An error on a Las Vegas slot machine led officials to go on a lengthy search for a big jackpot winner.
Casino patron Robert Taylor, from Arizona, won a $229,368.52 jackpot at the Treasure Island Hotel & Casino in Las Vegas on Jan. 8, according to a press release from the Nevada Gaming Control Board.
However, because of a malfunction with the slot machine, Taylor didn’t realize he had won, so he left the casino without the prize.
By the time the casino was aware that Taylor had won the jackpot, Taylor had already left Nevada for his home in Arizona, the press release said.
When the casino was unable to identify Taylor, Treasure Island asked officials with the Nevada Gaming Control Board to help track the patron down so he could receive his winnings.
An "extensive investigation" ensued with officials looking through hours of security footage, interviewing witnesses and looking at rideshare data to try and find the jackpot winner.
Finally, on Jan. 28, officials called Taylor to inform him that he won the jackpot, the press release said.
James Taylor, the Nevada Gaming Control Board’s chief of the enforcement division, told FOX Business that officials asked the patron, Taylor, for photos of his Las Vegas visit and asked him to confirm the details of the malfunctioning slot machine.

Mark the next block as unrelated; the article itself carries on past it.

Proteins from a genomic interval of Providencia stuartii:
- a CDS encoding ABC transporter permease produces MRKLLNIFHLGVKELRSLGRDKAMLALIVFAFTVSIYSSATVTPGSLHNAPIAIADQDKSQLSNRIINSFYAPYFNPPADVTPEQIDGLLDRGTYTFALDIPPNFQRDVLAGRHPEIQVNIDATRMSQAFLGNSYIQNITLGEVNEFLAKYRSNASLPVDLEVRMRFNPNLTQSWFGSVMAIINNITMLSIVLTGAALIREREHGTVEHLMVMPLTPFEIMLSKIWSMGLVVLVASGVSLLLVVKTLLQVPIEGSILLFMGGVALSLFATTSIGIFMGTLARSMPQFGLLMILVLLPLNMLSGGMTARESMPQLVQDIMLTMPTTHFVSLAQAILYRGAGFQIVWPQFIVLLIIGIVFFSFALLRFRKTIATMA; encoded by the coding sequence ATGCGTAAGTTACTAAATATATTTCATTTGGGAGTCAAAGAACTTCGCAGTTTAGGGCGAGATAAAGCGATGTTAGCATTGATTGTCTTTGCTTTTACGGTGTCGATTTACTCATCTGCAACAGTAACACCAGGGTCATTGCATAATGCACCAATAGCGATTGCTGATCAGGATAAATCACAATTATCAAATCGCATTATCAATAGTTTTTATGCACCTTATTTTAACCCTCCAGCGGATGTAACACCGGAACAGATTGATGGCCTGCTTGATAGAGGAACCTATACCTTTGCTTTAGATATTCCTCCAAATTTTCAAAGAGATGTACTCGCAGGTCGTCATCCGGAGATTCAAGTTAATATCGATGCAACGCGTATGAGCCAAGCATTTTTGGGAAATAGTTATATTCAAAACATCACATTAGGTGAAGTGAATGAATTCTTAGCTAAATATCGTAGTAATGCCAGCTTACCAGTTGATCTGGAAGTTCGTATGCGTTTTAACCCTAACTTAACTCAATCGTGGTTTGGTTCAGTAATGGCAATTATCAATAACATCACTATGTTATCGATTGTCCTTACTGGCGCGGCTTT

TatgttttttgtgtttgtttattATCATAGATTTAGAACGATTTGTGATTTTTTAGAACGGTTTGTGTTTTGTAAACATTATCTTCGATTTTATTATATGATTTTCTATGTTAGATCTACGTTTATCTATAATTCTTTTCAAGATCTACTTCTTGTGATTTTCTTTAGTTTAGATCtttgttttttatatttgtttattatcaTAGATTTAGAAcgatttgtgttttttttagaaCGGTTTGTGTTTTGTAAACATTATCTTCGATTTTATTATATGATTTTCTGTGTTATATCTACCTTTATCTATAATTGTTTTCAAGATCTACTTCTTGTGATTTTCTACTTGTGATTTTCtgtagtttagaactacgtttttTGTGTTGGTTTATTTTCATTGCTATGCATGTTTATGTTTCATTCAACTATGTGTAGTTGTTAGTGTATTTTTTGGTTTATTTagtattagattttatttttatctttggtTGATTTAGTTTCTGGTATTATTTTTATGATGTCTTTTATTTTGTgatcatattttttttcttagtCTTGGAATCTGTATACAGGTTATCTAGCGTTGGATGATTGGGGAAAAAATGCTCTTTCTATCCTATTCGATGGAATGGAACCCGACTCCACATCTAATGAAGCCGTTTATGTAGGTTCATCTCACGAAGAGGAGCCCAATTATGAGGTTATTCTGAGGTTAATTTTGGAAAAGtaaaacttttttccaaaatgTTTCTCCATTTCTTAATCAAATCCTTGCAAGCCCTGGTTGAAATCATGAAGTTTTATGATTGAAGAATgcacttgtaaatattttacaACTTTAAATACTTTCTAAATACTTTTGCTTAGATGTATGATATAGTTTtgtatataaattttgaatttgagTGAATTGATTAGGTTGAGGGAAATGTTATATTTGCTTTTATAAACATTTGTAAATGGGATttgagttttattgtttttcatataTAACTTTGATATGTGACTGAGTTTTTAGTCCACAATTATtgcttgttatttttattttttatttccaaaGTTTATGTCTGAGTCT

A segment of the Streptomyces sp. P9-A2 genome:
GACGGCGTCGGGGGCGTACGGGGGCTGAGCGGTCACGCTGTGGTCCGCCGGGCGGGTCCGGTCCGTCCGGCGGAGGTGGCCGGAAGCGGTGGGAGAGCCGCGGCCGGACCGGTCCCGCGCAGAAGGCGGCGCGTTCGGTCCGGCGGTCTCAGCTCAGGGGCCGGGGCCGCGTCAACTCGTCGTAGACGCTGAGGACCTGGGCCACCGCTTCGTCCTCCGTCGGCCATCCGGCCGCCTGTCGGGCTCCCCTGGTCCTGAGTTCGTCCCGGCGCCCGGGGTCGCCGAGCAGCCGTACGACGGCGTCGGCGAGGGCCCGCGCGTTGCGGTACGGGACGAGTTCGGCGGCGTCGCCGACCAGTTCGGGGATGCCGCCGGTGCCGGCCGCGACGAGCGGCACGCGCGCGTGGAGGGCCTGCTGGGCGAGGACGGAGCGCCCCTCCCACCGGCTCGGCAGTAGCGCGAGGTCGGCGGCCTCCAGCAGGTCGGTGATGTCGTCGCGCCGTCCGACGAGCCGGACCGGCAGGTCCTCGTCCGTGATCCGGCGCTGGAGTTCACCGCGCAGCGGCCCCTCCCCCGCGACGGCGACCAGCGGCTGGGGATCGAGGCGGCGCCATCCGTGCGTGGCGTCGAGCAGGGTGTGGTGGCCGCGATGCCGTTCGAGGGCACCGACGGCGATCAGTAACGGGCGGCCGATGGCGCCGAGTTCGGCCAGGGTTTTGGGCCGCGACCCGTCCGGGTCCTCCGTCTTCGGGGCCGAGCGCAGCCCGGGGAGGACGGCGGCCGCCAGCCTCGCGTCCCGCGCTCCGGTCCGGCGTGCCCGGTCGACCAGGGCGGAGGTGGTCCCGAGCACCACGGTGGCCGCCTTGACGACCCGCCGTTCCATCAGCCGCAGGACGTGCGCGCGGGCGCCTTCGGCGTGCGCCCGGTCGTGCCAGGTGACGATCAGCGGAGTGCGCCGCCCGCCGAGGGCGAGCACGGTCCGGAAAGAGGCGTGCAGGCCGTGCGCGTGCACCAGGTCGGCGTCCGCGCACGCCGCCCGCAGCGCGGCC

"It was quite shocking to him to get a call a few weeks later and say, ‘By the way, you actually did win that money,’" James told FOX Business.
Taylor was awarded his money on Saturday,according to a statement provided to FOX Business from the Treasure Island Hotel & Casino.
Representatives with the Nevada Gaming Control Board told FOX Business that Taylor declined to be interviewed.
James explained that officials went to such great lengths to track Taylor down because it was a progressive slot machine that is connected to other machines in the casino, as well as other machines at other casinos.
"So there’s a lot of people paying into that meter," James said. "And so, when the jackpot hits, it belongs to the person that hit that particular meter. And so, that’s why it’s important to pay that person. That money doesn’t belong to the state, it doesn’t belong to the casino. That money has to be awarded."
He did add that if they hadn’t been able to find Taylor, they probably would have returned the money to the meter for the next winner.
"That money is pooled money," James said. "Kind of like the lottery, if you don’t hit the lottery, it rolls to the next day and that’s what would have happened here."
James said that in his 28 years at the Nevada Gaming Control Board, he’s never heard of a story like this one.
"I can’t remember a time when we’ve done this before and I just can’t imagine somebody walking away from a machine," James said. "And it wasn’t his fault. The machine truly did have a communication error."